It was after a while I have once again engaged in a discussion about dependency injection in spring and how to handle it in tests. This is not the first time so I am writing my thoughts down to point here in any further conversations.

“What about using @InjectMocks in your test”

said my colleague.

“When hell freezes over”

I replied. Why?

Autowired annotation poisoned our code and way of thinking. Do you miss something in this class just simply autowire this and that and you are done. This sort of thinking is almost perverse. Writing good software requires thinking about design not simply autowiring everything.

So is autowiring bad?

Not at all. Dependency injection is great tool, but there are some boundaries you should not cross. If I should recomend one thing about DI it would be:

Always use constructor injection

Constructor injection communicates dependencies well. You will never be able to create invalid object (ignoring passing null). And most importantly it slaps you in the face with your badly designed code! I always hear that having constructor with ten dependencies is not good. Yeah it is not. But what is wrong is your class depending on so much other modules, not the constructor itself. If your component requires ton of dependent components it indicates that you are doing something wrong - most probably violating SRP, or you are lacking necessary abstraction. I cannot stress this out enough.

And what about optional dependencies? I would preffer overloaded constructors in that case and if possible setting those dependencies to null objects not nulls. But in this case setters are tolerable.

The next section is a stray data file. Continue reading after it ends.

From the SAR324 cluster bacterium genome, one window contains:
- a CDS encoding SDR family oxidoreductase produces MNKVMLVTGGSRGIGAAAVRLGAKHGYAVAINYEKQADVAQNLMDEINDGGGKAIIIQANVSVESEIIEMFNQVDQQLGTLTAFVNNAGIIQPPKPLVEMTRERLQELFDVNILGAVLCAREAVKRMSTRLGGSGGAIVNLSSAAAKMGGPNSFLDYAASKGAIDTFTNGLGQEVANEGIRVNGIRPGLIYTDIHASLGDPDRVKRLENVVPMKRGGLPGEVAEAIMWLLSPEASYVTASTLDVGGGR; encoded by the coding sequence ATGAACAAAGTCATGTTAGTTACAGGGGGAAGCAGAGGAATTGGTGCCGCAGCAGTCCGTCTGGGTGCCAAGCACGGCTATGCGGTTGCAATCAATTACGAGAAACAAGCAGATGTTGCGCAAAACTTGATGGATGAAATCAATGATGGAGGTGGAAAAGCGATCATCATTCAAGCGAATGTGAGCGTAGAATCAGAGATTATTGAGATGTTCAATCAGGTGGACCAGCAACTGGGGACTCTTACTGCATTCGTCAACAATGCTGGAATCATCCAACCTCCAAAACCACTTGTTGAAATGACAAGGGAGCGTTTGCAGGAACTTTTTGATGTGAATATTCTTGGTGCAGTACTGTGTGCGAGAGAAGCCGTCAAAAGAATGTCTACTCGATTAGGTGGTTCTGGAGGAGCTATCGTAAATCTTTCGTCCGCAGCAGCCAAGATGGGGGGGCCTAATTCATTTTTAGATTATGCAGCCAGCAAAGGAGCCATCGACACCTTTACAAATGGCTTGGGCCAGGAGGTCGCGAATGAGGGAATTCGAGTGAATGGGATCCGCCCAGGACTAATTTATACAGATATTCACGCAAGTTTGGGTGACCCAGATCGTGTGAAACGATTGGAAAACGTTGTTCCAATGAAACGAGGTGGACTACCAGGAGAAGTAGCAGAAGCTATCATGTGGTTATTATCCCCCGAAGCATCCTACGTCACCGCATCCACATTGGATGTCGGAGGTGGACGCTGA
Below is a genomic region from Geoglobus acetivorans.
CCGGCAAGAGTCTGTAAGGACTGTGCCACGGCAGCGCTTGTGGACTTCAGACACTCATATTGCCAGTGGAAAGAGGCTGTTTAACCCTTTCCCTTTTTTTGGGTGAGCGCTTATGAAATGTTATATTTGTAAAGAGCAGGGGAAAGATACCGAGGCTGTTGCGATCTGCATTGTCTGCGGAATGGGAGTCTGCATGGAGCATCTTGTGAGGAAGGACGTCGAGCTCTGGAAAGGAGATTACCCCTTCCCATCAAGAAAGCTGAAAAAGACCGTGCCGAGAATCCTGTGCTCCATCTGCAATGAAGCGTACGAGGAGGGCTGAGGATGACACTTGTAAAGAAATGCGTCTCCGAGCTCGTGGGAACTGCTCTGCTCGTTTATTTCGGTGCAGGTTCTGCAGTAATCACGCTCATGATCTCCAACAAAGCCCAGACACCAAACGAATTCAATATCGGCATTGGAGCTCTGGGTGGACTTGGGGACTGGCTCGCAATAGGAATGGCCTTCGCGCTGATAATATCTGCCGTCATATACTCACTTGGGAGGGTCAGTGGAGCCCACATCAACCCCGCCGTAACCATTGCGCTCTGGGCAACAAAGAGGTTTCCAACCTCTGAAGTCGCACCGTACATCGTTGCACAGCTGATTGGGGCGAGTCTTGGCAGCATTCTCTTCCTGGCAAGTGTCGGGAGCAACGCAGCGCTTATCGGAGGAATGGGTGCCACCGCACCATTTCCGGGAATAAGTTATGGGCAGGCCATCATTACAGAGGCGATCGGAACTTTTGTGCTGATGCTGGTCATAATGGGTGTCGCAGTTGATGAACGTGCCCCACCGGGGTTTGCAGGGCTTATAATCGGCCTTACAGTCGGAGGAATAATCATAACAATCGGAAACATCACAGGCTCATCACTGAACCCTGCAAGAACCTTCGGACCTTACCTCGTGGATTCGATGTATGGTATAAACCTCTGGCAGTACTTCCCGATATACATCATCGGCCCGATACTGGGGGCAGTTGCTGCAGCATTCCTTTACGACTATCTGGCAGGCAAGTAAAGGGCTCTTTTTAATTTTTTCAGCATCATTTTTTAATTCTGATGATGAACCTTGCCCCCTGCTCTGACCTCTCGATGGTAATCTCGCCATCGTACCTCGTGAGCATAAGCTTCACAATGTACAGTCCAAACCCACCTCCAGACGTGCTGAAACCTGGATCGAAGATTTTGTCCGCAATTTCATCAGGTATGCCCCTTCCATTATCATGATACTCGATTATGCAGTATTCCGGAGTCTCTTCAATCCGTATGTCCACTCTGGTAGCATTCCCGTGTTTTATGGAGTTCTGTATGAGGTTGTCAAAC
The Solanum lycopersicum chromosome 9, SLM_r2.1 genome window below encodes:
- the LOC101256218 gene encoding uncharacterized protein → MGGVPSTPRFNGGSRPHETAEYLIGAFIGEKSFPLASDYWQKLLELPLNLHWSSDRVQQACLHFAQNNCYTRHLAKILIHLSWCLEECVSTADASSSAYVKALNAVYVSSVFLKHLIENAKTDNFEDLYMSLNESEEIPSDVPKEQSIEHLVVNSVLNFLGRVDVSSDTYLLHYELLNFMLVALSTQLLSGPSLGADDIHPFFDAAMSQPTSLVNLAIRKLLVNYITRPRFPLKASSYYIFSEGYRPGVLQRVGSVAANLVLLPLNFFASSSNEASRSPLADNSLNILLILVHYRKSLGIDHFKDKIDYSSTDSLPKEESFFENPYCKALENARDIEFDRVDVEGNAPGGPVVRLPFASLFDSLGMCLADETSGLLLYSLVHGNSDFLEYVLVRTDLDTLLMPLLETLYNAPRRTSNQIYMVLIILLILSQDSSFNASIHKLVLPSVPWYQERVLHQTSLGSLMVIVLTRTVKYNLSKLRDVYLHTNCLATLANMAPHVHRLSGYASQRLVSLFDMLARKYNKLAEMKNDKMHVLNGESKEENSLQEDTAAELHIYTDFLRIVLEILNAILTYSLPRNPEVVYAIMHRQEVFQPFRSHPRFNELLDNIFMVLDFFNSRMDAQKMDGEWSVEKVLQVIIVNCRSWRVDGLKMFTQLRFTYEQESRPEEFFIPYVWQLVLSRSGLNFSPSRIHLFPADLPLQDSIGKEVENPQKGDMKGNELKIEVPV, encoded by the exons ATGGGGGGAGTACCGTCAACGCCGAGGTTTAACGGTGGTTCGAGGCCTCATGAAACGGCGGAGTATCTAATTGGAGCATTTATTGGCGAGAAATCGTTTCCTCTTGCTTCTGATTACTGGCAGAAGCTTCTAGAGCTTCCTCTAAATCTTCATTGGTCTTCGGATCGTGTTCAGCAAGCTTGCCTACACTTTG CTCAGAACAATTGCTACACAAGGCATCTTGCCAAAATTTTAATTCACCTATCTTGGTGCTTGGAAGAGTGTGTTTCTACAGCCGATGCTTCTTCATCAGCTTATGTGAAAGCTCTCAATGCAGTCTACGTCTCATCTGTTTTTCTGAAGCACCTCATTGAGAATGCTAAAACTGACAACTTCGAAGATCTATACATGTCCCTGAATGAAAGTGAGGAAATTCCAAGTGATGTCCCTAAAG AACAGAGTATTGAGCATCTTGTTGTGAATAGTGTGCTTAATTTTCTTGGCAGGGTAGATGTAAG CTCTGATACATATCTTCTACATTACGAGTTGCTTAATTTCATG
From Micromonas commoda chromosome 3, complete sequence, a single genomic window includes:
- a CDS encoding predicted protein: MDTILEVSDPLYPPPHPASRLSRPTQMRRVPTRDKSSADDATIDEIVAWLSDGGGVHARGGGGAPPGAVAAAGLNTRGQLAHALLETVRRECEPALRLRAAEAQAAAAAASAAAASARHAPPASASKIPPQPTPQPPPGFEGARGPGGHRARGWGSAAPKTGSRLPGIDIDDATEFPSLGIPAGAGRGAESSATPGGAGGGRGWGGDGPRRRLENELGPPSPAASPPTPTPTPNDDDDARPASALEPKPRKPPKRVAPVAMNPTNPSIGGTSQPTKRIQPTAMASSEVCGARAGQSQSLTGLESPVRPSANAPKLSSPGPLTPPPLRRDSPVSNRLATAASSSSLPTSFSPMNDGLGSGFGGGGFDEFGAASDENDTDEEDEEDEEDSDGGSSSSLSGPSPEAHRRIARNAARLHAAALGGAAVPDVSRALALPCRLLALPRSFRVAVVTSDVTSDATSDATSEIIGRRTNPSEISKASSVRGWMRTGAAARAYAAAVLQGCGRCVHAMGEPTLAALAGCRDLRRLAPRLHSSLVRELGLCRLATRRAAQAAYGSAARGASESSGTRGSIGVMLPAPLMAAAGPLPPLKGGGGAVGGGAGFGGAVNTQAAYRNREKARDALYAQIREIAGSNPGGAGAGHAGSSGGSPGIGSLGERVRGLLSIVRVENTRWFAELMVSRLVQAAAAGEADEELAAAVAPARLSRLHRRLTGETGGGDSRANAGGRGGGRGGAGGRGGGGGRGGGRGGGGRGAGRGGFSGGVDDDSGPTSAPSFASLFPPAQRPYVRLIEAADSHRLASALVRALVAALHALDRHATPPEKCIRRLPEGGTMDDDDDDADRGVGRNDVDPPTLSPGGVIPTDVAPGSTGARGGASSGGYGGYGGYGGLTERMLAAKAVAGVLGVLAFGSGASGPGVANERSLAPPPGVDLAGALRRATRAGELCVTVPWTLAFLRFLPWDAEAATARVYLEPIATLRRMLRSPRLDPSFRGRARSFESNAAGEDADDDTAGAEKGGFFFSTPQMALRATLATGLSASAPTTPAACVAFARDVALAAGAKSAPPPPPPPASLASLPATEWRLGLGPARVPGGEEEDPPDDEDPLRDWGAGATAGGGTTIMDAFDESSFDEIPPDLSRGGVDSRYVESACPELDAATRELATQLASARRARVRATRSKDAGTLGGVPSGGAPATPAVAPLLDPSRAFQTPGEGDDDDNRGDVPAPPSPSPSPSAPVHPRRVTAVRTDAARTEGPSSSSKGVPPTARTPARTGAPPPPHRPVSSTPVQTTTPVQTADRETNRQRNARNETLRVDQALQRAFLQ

But what if I need change dependency once instance was created? This is not really problem of DI, but you relying on mutability of object in you architecture.

But wouldn’t this create a lot of small classes? Yes it would and it is a good thing. Small composable classes and interfaces or functions are building objects of every good software. Not thousand line long ServiceImpl classes with tens of autowired dependencies. You cannot reuse any of that. Only way how to reuse this monster is to add new method to it and use it whole in the client. This lack of composability lead developers to compose behavior using abstract classes which contains shared behavior. This is clearly abuse of class inheritance.

Wouldn’t this slow me down? I mean, all those classes and constructors! If you think creating good design will slow you down you probably need to slow down.

Drawing

So how do I mock in tests? I try to avoid mock libraries. I tend to create real objects usually. When you have small components it is usually very easy to write dummy implementations right in place in test - even as simple lambdas in java 8. I love this quote by Rich Hickey

Your mock object is a joke; that object is mocking you. For needing it.

As you see one bad decision led us not to reverting it but to making other bad decisions based on the first one. Our reply to “I tried to instantiate this class in test and it is a pain and I had to use reflection to set all twenty dependencies” should be “maybe there is something wrong with our code” not “cool idea lets make it a standard”.

This is why well designed and clean code matters. Because someone will use it as cornerstone to his work. This snowball effect has been observed also as social behavior.